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HAYTER v. SILEO (09/23/74)


decided: September 23, 1974.


Appeal from orders of Court of Common Pleas, Trial Division, of Philadelphia, March T., 1964, No. 3367, in case of John B. Hayter v. Charles A. Sileo.


Marjorie A. Weiss, for appellant.

Raymond J. Quaglia, for appellee.

Watkins, P. J., Jacobs, Hoffman, Cercone, Price, Van der Voort, and Spaeth, JJ. Opinion by Jacobs, J.

Author: Jacobs

[ 230 Pa. Super. Page 330]

This is an appeal from the trial court's grant of a motion for new trial. For the reasons stated hereinafter, we affirm.

This case arose from an automobile accident which occurred at approximately 1:30 a.m. on April 20, 1960. While the defendant, Sileo, was driving north on 22nd Street in the City of Philadelphia, with the plaintiff, Hayter, riding as a passenger in his car, another vehicle, driven by Yeager, was traveling east on Green Street. As the two automobiles approached the intersection of 22nd Street and Green Street, the Sileo automobile, traveling through a yellow-flashing traffic light, struck the left front of Yeager's car which had proceeded without stopping through a flashing red light governing Green Street. The sole issue at trial was whether or not Sileo was negligent.

At the conclusion of the case the jury returned a verdict in favor of the defendant, after which the court granted plaintiff's motion for a new trial on the ground that the verdict was contrary to the weight of the evidence. Upon a review of the evidence*fn1 we are convinced that this action by the court below was correct.

[ 230 Pa. Super. Page 331]

The defendant driver testified that he slowed his vehicle from 20 to 15 miles per hour as he approached the intersection and that he failed to see the other vehicle as it approached because of poor visibility conditions and because the Yeager vehicle was being operated without headlights. His testimony also reveals, however, that after he slowed his vehicle and saw no approaching traffic he began to accelerate until he saw the other vehicle approximately 15 feet before impact. He stated that he heard a squeal of brakes from the other vehicle and that he immediately applied his own brakes. In other words, the sequence revealed is this: the defendant slowed and looked but saw no traffic, he then accelerated, heard the brakes from the other vehicle, and applied his own brakes immediately before impact. His own evidence shows, however, that the skidmarks from his auto began 18 feet before the intersection.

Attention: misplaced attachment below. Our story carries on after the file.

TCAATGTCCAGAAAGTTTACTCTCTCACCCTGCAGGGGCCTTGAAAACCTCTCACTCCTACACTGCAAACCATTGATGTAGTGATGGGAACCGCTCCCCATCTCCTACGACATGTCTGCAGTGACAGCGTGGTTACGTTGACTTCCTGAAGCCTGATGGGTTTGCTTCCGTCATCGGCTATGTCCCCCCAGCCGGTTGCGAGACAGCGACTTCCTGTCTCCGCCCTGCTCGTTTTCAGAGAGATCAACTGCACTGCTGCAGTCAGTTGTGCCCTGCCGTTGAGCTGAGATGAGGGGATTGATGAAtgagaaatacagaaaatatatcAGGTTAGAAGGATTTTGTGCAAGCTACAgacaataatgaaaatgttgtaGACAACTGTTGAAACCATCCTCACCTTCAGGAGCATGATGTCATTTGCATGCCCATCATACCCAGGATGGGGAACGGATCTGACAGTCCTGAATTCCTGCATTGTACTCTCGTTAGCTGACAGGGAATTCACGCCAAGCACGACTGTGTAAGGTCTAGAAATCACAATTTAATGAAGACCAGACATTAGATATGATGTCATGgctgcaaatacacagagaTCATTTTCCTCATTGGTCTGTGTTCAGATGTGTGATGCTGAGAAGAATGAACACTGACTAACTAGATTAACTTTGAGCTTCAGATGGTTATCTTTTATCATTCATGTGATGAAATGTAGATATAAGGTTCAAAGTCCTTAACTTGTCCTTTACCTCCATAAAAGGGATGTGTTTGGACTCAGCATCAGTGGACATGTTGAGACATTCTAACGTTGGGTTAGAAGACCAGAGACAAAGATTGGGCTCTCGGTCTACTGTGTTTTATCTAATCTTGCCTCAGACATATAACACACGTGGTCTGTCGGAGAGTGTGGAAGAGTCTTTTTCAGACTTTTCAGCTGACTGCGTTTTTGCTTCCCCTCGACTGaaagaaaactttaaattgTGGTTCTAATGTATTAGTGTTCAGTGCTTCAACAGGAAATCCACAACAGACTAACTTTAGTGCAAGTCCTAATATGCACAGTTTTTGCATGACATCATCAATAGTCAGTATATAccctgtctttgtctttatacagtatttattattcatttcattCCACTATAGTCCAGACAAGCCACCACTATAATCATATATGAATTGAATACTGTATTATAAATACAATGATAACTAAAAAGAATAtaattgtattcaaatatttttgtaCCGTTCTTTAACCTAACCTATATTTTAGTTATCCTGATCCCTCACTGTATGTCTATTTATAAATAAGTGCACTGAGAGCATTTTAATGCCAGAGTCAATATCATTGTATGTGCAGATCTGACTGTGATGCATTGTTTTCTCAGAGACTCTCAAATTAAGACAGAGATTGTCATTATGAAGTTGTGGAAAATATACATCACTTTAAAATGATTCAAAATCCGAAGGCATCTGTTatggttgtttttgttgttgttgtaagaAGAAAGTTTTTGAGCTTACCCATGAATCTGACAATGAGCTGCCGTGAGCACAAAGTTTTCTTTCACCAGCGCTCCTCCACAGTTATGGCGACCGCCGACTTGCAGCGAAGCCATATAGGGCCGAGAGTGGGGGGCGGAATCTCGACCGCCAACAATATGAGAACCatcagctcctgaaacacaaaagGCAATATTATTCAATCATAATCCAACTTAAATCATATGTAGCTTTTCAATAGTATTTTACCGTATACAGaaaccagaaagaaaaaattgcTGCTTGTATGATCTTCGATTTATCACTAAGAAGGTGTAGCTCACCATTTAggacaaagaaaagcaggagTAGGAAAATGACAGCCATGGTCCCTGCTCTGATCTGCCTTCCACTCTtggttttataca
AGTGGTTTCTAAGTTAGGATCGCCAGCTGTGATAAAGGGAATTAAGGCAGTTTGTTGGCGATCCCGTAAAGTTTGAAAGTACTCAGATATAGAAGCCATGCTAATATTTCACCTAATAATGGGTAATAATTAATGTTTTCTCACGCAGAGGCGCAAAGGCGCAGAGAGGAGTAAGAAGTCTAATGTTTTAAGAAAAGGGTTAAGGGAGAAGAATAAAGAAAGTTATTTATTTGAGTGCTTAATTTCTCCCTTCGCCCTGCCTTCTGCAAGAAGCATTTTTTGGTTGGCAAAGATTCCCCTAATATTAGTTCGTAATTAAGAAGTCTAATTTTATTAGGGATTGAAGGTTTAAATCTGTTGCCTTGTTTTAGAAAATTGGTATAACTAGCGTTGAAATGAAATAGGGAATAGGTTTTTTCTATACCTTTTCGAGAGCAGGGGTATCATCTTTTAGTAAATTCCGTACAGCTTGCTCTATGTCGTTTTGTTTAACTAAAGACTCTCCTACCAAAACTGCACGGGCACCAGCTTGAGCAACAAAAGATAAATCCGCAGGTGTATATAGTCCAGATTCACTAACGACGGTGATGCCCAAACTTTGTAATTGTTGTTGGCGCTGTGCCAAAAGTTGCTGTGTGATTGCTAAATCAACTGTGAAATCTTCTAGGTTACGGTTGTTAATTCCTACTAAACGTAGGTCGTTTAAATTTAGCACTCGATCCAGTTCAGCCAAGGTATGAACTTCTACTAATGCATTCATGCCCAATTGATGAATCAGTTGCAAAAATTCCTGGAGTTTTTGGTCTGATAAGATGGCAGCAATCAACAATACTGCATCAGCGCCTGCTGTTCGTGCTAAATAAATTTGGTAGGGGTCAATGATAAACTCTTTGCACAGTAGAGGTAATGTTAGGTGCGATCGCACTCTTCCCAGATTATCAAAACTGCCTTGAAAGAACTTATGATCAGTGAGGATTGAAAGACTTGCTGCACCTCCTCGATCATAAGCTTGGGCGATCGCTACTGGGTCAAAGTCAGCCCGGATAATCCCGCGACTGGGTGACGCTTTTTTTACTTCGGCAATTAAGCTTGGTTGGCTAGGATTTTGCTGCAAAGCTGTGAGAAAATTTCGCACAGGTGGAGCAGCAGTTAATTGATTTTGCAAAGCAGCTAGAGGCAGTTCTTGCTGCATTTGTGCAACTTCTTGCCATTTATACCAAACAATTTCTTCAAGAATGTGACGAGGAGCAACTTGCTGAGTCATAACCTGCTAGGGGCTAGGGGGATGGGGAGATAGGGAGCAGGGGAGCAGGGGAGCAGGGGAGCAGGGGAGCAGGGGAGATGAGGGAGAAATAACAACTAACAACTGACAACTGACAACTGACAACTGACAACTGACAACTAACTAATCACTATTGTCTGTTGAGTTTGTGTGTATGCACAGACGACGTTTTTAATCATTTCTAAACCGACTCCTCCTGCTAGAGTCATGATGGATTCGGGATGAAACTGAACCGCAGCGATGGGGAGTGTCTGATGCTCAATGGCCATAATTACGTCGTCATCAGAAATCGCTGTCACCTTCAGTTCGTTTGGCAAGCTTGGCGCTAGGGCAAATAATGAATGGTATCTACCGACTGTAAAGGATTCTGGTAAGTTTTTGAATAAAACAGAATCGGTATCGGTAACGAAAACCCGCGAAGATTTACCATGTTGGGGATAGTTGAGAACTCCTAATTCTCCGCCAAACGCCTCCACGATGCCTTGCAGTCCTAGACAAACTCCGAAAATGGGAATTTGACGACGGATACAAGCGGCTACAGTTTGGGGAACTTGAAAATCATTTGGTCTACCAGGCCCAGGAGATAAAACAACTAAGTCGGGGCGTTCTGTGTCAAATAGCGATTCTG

[ 230 Pa. Super. Page 332]

As stated in the trial judge's charge upon the request of both parties, "[a] traffic signal illuminated by a rapid intermittent yellow flashes [sic] indicates caution. An operator approaching such a signal must reduce the speed of his vehicle and look for oncoming traffic before entering and while proceeding through the intersection." Record at 152a. It is clear from the defendant's own testimony that he did not meet this standard of care. Instead of slowing down in observance of the caution signal, he began to accelerate more than 20 feet before the intersection. As such, he was acting contrary to the standard of care which the law requires. This breach of a duty of care where the sole issue was the defendant's negligence is sufficient to sustain the trial court's grant of a new trial. "The granting of a new trial is an inherent power and immemorial right of the trial court . . .," Frank v. W. S. Page 332} Losier & Co., Inc., 361 Pa. 272, 276, 64 A.2d 829, 831 (1949), and "it is its duty, to grant a new trial when it believes the verdict was capricious or was against the weight of the evidence and resulted in a miscarriage of justice. . . ." Getz v. Balliet, 431 Pa. 441, 443, 246 A.2d 108, 109 (1968), quoting Clewell v. Pummer, 388 Pa. 592, 598, 131 A.2d 375, 378 (1957).

Orders affirmed.


Orders affirmed.

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